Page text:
4. Curt Schilling, Pete Harnisch & Steve Finley for Glenn Davis ~ In arguably the worst trade in Baltimore sports history, in 1991 the Orioles traded a pitcher that would prove to be serviceable for several years (Harnisch 95-72 3.89 ERA since leaving), a productive outfielder would become an all star outfielder and still produces at the major league level (Steve Finley .280 average, 244 home runs and 915 RBI’s since leaving) and a pitcher that has been one of the game’s most dominant over the past 8 years (Schilling 162-111 3.30 ERA and a Cy Young since leaving). All of this for a player that cost the Orioles over $10 Million in salary who produced only a .227 average, 24 home runs and 85 RBI’s in his 3 season as an Oriole. Things could have been so different in the 90’s for the O’s had they not traded for this injury prone and heartless player on the field.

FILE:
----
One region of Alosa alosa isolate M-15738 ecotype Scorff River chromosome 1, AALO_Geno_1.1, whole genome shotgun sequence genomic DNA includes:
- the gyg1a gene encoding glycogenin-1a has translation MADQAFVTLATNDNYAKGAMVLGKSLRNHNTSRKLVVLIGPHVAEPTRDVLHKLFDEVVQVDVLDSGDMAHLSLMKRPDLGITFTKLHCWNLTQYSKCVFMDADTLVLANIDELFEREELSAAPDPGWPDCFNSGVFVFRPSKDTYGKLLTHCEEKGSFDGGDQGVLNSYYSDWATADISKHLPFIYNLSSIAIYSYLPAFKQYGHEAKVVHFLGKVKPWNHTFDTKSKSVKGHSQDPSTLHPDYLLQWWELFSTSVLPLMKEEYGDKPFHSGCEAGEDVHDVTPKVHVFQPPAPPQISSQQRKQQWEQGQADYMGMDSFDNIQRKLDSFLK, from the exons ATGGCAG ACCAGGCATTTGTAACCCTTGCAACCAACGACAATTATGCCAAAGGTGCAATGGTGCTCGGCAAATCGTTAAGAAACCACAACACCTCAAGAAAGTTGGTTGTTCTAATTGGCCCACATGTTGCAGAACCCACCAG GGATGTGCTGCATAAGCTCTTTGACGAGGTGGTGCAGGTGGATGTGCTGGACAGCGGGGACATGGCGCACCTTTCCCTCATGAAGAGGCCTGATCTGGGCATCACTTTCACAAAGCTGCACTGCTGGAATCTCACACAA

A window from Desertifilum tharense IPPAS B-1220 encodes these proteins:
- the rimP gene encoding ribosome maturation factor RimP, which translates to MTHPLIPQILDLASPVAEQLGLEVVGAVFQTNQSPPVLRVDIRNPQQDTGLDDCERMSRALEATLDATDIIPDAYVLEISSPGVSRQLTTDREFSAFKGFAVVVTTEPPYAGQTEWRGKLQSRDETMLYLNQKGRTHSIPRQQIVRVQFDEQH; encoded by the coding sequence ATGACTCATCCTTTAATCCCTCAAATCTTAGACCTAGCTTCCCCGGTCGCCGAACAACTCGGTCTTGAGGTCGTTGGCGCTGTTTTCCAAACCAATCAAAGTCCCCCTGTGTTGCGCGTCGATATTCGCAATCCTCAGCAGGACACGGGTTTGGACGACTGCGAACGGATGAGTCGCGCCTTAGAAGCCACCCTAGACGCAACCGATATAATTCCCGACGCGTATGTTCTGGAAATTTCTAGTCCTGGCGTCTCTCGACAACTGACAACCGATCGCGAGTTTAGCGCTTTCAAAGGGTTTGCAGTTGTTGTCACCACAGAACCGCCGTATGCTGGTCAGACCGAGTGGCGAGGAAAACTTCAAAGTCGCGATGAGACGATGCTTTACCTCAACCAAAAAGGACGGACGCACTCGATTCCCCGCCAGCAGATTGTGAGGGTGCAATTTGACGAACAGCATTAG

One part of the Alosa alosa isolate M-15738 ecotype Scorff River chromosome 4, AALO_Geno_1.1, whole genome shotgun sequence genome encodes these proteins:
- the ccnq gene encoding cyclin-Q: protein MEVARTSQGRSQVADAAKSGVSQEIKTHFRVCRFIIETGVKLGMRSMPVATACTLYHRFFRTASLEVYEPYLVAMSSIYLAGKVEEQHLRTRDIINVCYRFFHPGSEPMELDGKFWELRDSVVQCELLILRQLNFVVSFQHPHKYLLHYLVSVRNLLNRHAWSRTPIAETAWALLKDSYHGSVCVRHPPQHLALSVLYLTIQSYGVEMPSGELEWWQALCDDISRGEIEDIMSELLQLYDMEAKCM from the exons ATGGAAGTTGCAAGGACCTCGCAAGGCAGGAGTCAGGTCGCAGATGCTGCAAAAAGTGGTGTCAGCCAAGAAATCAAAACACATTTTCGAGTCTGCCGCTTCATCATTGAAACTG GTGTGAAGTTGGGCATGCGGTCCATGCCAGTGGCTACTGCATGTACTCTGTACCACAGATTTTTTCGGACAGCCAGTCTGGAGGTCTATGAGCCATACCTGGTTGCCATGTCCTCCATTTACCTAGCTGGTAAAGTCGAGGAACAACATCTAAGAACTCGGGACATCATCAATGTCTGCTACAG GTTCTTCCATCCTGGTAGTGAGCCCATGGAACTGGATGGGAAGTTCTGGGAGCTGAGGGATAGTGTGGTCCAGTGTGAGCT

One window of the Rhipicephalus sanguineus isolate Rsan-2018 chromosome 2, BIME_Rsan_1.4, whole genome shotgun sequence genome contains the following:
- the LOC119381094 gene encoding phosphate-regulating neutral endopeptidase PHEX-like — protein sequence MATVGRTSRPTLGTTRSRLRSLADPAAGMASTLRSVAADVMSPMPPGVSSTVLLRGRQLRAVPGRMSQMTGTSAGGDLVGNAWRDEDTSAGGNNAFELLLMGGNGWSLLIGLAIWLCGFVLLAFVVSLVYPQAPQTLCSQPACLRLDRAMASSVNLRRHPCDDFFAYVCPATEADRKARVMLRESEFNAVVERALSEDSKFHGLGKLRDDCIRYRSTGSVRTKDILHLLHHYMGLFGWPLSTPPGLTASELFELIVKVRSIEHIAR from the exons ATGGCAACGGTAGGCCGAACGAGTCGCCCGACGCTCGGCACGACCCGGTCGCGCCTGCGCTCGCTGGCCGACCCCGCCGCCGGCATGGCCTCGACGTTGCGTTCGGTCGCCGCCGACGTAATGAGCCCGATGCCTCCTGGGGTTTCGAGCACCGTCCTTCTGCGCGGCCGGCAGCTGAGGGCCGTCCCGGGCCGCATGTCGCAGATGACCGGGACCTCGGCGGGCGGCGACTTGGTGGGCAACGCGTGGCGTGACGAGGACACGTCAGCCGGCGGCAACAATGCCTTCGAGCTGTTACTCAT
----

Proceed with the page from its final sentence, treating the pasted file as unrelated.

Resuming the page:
3. John Elway for Chris Hinton and Mark Hermann ~ When No. 1 draft pick John Elway refused to play in Baltimore for then head coach Frank Kush, a reportedly looped Bob Irsay playing the role of high roller in Las Vegas, traded the draft rights to the Stanford quarterback to Denver in exchange for quarterback Mark Hermann, the rights to offensive tackle Chris Hinton and a first-round pick in the 1984 draft, which ended up being guard Ron Solt. The trade was done unbeknownst to then GM Ernie Accorsi who to this very day swears that Elway was not going to go through with his threat to pursue a baseball career. Accorsi maintains that Elway would have become a Colt possibly saving the franchise in Baltimore. Elway as we all know became a legend in Denver, where he won more games (148) than any quarterback in NFL history and led the Broncos to five Super Bowl appearances, winning two. He finished his 16-year career ranked second in passing yardage (51,475), third in TD passes (300) and first in fourth-quarter comebacks (47). Hinton played the first seven of his 13 NFL seasons with the Colts. He was selected to seven Pro Bowls and chosen All-Pro five times. Hermann, a journeyman quarterback who threw 36 interceptions and just 16 TD passes in his 11-year career, played just five games for the Colts in the first of his two stints with the team. Solt played in the NFL for nine seasons, including the first five with the Colts.